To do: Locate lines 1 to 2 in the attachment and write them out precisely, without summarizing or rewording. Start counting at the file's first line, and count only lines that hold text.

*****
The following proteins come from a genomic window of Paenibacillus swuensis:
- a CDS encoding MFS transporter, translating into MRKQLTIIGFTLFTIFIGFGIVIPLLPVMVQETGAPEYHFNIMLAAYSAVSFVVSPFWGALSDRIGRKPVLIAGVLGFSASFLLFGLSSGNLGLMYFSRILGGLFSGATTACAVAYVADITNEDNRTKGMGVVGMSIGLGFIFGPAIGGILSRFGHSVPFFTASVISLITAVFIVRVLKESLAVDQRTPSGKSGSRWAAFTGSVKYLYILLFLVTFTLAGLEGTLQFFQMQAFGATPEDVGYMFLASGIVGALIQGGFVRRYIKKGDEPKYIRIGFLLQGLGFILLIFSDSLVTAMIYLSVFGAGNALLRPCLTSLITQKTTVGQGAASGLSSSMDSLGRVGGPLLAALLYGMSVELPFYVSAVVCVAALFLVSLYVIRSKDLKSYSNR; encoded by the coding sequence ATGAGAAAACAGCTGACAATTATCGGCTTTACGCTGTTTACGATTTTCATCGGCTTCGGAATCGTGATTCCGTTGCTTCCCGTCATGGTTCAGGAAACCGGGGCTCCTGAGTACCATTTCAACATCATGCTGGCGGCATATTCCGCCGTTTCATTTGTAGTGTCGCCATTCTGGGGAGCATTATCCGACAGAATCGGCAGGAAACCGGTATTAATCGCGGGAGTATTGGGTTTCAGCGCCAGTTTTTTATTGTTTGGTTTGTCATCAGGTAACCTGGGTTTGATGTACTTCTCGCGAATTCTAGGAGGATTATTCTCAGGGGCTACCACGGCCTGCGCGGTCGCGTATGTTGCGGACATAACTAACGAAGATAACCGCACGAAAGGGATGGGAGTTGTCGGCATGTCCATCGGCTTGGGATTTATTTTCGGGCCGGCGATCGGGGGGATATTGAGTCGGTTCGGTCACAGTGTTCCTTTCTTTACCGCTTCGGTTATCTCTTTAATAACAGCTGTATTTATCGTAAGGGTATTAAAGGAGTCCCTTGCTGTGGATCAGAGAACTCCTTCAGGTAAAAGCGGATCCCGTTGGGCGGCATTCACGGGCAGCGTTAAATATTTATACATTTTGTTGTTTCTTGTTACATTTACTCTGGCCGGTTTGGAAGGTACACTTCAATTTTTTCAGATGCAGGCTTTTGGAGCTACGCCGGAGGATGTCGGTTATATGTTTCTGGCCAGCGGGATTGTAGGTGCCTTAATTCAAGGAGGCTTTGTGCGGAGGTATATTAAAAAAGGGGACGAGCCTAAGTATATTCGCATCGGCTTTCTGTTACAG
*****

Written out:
The following proteins come from a genomic window of Paenibacillus swuensis:
- a CDS encoding MFS transporter, translating into MRKQLTIIGFTLFTIFIGFGIVIPLLPVMVQETGAPEYHFNIMLAAYSAVSFVVSPFWGALSDRIGRKPVLIAGVLGFSASFLLFGLSSGNLGLMYFSRILGGLFSGATTACAVAYVADITNEDNRTKGMGVVGMSIGLGFIFGPAIGGILSRFGHSVPFFTASVISLITAVFIVRVLKESLAVDQRTPSGKSGSRWAAFTGSVKYLYILLFLVTFTLAGLEGTLQFFQMQAFGATPEDVGYMFLASGIVGALIQGGFVRRYIKKGDEPKYIRIGFLLQGLGFILLIFSDSLVTAMIYLSVFGAGNALLRPCLTSLITQKTTVGQGAASGLSSSMDSLGRVGGPLLAALLYGMSVELPFYVSAVVCVAALFLVSLYVIRSKDLKSYSNR; encoded by the coding sequence ATGAGAAAACAGCTGACAATTATCGGCTTTACGCTGTTTACGATTTTCATCGGCTTCGGAATCGTGATTCCGTTGCTTCCCGTCATGGTTCAGGAAACCGGGGCTCCTGAGTACCATTTCAACATCATGCTGGCGGCATATTCCGCCGTTTCATTTGTAGTGTCGCCATTCTGGGGAGCATTATCCGACAGAATCGGCAGGAAACCGGTATTAATCGCGGGAGTATTGGGTTTCAGCGCCAGTTTTTTATTGTTTGGTTTGTCATCAGGTAACCTGGGTTTGATGTACTTCTCGCGAATTCTAGGAGGATTATTCTCAGGGGCTACCACGGCCTGCGCGGTCGCGTATGTTGCGGACATAACTAACGAAGATAACCGCACGAAAGGGATGGGAGTTGTCGGCATGTCCATCGGCTTGGGATTTATTTTCGGGCCGGCGATCGGGGGGATATTGAGTCGGTTCGGTCACAGTGTTCCTTTCTTTACCGCTTCGGTTATCTCTTTAATAACAGCTGTATTTATCGTAAGGGTATTAAAGGAGTCCCTTGCTGTGGATCAGAGAACTCCTTCAGGTAAAAGCGGATCCCGTTGGGCGGCATTCACGGGCAGCGTTAAATATTTATACATTTTGTTGTTTCTTGTTACATTTACTCTGGCCGGTTTGGAAGGTACACTTCAATTTTTTCAGATGCAGGCTTTTGGAGCTACGCCGGAGGATGTCGGTTATATGTTTCTGGCCAGCGGGATTGTAGGTGCCTTAATTCAAGGAGGCTTTGTGCGGAGGTATATTAAAAAAGGGGACGAGCCTAAGTATATTCGCATCGGCTTTCTGTTACAG